Devotional Scripture: John 4:1-38
"The Samaritan woman said to him, "You are a Jew and I am a Samaritan woman. How can you ask me for a drink?" - John 4:9
We are all guitly at times of making so many varied judgements about people based on gender, age, race and religion. In truth, most of our judgements are based on assumptions. You've no doubt heard phrases like . . .
-"But the Baptist would never do that . . . "
-"The Methodists don't condone that . . . "
-"We believe this but the Catholics don't . . . "
-"Jews would never allow that to happen . . . "
Seldom, if ever, are these statements backed by fact.
Over the course of my life, and on many occassions in my ministry, I've heard the phrase, "God wouldn't do that!" or "Jesus wouldn't like that!"
I've been guilty of thinking the same thing sometimes . . . guilty of saying it as well.
The problem is . . . when we think or say anything about what God thinks or likes, we often are speaking out of our own interpretation, as well as speaking out of our hope that God sees things like we want Him to . . . sees things like we want to. It would sure make us feel better if He did!
Yes, that is a problem . . . because it reveals that we want God to do what we want . . . and in my experience, what God wants of me is not often what I want. That's the continuing conflict involved in God giving us free will.
The Samaritan woman clearly understands that Jesus is a Jew. Jews and Samaritans did not get along. The avoided each other . . . wouldn't look at each other . . . yelled, spit at, cursed each other . . . wouldn't do business together (which makes the story of the Good Samaritan that more poignant).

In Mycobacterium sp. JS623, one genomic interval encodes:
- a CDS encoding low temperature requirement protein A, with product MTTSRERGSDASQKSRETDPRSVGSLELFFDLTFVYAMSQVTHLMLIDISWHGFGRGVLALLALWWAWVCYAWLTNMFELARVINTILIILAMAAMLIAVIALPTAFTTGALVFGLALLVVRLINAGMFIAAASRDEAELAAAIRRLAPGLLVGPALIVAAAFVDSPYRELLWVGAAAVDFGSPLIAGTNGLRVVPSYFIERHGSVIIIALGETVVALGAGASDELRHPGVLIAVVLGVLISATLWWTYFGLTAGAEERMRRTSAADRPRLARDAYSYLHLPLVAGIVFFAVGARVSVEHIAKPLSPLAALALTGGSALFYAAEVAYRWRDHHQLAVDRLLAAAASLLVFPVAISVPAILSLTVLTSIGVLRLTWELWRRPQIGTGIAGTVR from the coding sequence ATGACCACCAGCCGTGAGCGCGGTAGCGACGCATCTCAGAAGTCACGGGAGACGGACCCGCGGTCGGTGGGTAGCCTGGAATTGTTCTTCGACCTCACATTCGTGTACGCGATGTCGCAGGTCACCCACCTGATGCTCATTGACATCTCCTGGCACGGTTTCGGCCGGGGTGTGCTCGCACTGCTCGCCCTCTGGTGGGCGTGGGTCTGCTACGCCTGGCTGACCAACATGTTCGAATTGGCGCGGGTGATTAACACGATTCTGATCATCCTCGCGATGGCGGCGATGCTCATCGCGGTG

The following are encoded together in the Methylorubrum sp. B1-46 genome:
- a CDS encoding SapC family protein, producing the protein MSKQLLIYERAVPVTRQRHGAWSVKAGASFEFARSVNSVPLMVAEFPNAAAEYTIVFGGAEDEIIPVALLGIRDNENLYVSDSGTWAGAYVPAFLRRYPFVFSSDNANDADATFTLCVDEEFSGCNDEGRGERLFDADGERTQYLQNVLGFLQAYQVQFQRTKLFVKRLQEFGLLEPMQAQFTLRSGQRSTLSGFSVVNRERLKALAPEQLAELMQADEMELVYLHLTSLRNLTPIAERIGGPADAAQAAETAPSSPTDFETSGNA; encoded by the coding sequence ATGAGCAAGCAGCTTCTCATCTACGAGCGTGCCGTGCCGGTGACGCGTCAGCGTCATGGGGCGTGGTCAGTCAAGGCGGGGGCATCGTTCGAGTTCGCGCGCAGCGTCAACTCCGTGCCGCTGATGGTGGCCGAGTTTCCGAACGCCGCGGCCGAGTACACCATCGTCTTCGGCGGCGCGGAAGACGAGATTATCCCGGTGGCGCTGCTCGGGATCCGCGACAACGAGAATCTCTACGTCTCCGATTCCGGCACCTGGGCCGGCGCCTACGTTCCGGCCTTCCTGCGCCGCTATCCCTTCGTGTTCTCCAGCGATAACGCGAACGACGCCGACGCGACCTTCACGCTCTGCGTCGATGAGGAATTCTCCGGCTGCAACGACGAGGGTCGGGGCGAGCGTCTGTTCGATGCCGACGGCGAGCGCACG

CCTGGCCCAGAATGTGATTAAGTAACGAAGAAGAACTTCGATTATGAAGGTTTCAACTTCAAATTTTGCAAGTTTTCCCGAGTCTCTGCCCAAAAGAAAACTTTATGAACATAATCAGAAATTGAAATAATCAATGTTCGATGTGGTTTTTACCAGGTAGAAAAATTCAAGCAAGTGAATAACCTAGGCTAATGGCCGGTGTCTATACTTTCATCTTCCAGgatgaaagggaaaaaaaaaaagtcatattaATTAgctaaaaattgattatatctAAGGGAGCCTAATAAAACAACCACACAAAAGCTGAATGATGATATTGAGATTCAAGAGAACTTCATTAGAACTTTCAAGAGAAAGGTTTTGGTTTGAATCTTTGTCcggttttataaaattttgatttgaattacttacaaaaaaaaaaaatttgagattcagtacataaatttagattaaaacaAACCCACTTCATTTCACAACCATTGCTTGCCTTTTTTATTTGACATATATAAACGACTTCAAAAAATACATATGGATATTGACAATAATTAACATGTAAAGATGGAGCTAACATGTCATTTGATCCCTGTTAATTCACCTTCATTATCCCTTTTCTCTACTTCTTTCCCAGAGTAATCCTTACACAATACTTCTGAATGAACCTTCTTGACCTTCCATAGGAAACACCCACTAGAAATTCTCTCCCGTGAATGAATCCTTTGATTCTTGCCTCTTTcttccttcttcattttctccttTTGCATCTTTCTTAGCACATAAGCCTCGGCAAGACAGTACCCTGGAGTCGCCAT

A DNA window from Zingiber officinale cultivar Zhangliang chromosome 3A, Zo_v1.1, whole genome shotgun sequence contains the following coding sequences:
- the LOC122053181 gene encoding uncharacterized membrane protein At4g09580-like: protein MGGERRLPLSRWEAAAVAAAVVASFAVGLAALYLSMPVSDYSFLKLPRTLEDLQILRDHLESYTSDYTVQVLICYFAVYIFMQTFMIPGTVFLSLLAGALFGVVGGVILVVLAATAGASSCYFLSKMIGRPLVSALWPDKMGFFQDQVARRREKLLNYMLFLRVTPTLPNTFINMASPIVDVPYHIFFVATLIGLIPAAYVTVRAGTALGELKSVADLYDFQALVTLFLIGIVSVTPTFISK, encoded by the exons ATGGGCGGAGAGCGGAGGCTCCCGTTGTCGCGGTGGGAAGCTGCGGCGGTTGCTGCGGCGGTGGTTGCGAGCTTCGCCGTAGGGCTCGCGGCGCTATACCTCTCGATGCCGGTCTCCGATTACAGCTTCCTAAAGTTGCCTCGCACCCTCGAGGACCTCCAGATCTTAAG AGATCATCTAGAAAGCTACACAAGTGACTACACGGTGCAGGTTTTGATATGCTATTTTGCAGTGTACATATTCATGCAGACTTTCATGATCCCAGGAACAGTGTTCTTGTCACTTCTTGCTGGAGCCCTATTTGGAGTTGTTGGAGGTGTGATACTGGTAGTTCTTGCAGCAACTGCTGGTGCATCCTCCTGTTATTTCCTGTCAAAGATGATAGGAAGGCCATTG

The Samaritan woman at the well is saying to Jesus, "You are a Jew . . . you can't talk to me because you are not supposed to talk to me."
In this story, Jesus breaks a stereotype. There are people all around us that need God's love. And yet, we don't share it because "we are not supposed to associate with certain types of people." One of reason many good Christans church goer's don't help the poor . . . is because they think "poor" is a disease they can catch, that will infect them and their families.
That is . . . until they do help the poor and troubled, and find God in the process. All because they risked breaking a "stereotype".
It's the 5 day of the Lent. As you keep sweeping and and pushing aside the clutter in your life that would serve as an obstacle preventing a holy Easter from coming into your life . . . consider breaking a few stereotypes as well.
God's grace still amazes me . . . ><>